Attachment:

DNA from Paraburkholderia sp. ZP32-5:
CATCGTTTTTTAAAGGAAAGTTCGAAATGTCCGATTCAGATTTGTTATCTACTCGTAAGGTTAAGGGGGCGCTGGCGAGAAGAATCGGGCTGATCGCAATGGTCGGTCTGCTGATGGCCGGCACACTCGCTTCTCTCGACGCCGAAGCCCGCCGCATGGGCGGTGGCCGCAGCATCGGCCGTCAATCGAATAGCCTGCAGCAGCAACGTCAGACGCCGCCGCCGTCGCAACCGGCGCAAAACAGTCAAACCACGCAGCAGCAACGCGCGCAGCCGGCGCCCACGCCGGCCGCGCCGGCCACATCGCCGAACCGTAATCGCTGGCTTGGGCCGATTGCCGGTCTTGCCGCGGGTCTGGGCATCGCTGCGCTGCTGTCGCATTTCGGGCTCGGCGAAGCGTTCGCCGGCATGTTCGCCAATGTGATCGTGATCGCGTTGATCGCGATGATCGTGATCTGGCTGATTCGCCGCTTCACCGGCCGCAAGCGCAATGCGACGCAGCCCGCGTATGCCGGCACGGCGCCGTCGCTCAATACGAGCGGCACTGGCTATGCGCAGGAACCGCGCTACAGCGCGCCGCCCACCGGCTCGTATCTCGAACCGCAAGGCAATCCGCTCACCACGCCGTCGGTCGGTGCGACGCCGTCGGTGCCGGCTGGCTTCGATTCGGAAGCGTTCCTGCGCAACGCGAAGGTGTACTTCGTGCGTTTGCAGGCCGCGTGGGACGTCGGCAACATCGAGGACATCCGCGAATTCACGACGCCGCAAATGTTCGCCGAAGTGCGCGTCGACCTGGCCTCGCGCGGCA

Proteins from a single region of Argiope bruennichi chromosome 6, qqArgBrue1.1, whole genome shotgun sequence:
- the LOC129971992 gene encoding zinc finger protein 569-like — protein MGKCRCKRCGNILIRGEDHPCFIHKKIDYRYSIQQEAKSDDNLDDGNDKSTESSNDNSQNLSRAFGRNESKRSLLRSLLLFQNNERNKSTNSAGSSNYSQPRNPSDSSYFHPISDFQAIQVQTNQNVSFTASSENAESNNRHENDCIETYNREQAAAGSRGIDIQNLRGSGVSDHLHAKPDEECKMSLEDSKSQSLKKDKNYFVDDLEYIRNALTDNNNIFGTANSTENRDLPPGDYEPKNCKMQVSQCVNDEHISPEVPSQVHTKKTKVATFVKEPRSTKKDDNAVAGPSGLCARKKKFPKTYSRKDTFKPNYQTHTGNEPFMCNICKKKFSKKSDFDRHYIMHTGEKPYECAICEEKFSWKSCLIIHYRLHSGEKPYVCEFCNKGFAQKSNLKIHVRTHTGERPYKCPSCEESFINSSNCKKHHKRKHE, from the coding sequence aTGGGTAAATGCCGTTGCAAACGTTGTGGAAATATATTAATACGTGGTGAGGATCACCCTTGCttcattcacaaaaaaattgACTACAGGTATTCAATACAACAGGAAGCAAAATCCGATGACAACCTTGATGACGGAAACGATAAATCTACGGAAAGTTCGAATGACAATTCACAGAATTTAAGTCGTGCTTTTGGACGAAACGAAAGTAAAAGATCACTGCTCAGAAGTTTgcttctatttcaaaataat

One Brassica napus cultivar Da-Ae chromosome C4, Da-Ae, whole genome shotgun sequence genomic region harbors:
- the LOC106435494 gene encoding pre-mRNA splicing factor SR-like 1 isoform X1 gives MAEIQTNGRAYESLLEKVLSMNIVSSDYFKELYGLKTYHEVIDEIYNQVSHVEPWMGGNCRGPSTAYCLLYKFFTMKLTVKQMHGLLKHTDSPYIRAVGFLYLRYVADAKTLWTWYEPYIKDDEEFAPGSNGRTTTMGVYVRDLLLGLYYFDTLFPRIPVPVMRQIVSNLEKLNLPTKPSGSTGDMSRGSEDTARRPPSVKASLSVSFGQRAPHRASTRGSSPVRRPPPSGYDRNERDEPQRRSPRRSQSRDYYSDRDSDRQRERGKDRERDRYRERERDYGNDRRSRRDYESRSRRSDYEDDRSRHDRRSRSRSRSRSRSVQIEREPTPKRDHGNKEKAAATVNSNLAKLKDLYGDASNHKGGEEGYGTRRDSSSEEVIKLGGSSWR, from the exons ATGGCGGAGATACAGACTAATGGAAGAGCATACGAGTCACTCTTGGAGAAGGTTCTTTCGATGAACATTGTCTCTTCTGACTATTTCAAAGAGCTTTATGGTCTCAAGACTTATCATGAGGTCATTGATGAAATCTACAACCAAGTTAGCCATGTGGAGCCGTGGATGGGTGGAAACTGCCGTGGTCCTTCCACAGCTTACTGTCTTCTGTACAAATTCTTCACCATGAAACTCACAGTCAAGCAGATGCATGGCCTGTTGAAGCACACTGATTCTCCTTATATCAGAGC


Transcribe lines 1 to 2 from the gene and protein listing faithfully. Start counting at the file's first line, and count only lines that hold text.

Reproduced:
DNA from Paraburkholderia sp. ZP32-5:
CATCGTTTTTTAAAGGAAAGTTCGAAATGTCCGATTCAGATTTGTTATCTACTCGTAAGGTTAAGGGGGCGCTGGCGAGAAGAATCGGGCTGATCGCAATGGTCGGTCTGCTGATGGCCGGCACACTCGCTTCTCTCGACGCCGAAGCCCGCCGCATGGGCGGTGGCCGCAGCATCGGCCGTCAATCGAATAGCCTGCAGCAGCAACGTCAGACGCCGCCGCCGTCGCAACCGGCGCAAAACAGTCAAACCACGCAGCAGCAACGCGCGCAGCCGGCGCCCACGCCGGCCGCGCCGGCCACATCGCCGAACCGTAATCGCTGGCTTGGGCCGATTGCCGGTCTTGCCGCGGGTCTGGGCATCGCTGCGCTGCTGTCGCATTTCGGGCTCGGCGAAGCGTTCGCCGGCATGTTCGCCAATGTGATCGTGATCGCGTTGATCGCGATGATCGTGATCTGGCTGATTCGCCGCTTCACCGGCCGCAAGCGCAATGCGACGCAGCCCGCGTATGCCGGCACGGCGCCGTCGCTCAATACGAGCGGCACTGGCTATGCGCAGGAACCGCGCTACAGCGCGCCGCCCACCGGCTCGTATCTCGAACCGCAAGGCAATCCGCTCACCACGCCGTCGGTCGGTGCGACGCCGTCGGTGCCGGCTGGCTTCGATTCGGAAGCGTTCCTGCGCAACGCGAAGGTGTACTTCGTGCGTTTGCAGGCCGCGTGGGACGTCGGCAACATCGAGGACATCCGCGAATTCACGACGCCGCAAATGTTCGCCGAAGTGCGCGTCGACCTGGCCTCGCGCGGCA